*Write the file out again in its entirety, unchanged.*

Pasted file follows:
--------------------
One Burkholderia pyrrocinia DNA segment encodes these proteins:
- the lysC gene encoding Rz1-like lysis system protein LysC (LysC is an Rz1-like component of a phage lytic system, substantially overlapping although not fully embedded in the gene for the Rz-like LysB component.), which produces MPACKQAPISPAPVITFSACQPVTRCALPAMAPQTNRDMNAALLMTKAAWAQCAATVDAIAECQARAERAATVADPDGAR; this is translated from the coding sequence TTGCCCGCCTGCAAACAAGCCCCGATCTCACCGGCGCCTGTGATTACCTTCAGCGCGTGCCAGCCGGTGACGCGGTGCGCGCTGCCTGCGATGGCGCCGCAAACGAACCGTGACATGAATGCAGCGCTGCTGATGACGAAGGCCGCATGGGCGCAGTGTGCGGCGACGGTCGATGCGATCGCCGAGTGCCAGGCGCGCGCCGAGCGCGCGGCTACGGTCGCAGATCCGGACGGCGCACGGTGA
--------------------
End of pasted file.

One Burkholderia pyrrocinia DNA segment encodes these proteins:
- the lysC gene encoding Rz1-like lysis system protein LysC (LysC is an Rz1-like component of a phage lytic system, substantially overlapping although not fully embedded in the gene for the Rz-like LysB component.), which produces MPACKQAPISPAPVITFSACQPVTRCALPAMAPQTNRDMNAALLMTKAAWAQCAATVDAIAECQARAERAATVADPDGAR; this is translated from the coding sequence TTGCCCGCCTGCAAACAAGCCCCGATCTCACCGGCGCCTGTGATTACCTTCAGCGCGTGCCAGCCGGTGACGCGGTGCGCGCTGCCTGCGATGGCGCCGCAAACGAACCGTGACATGAATGCAGCGCTGCTGATGACGAAGGCCGCATGGGCGCAGTGTGCGGCGACGGTCGATGCGATCGCCGAGTGCCAGGCGCGCGCCGAGCGCGCGGCTACGGTCGCAGATCCGGACGGCGCACGGTGA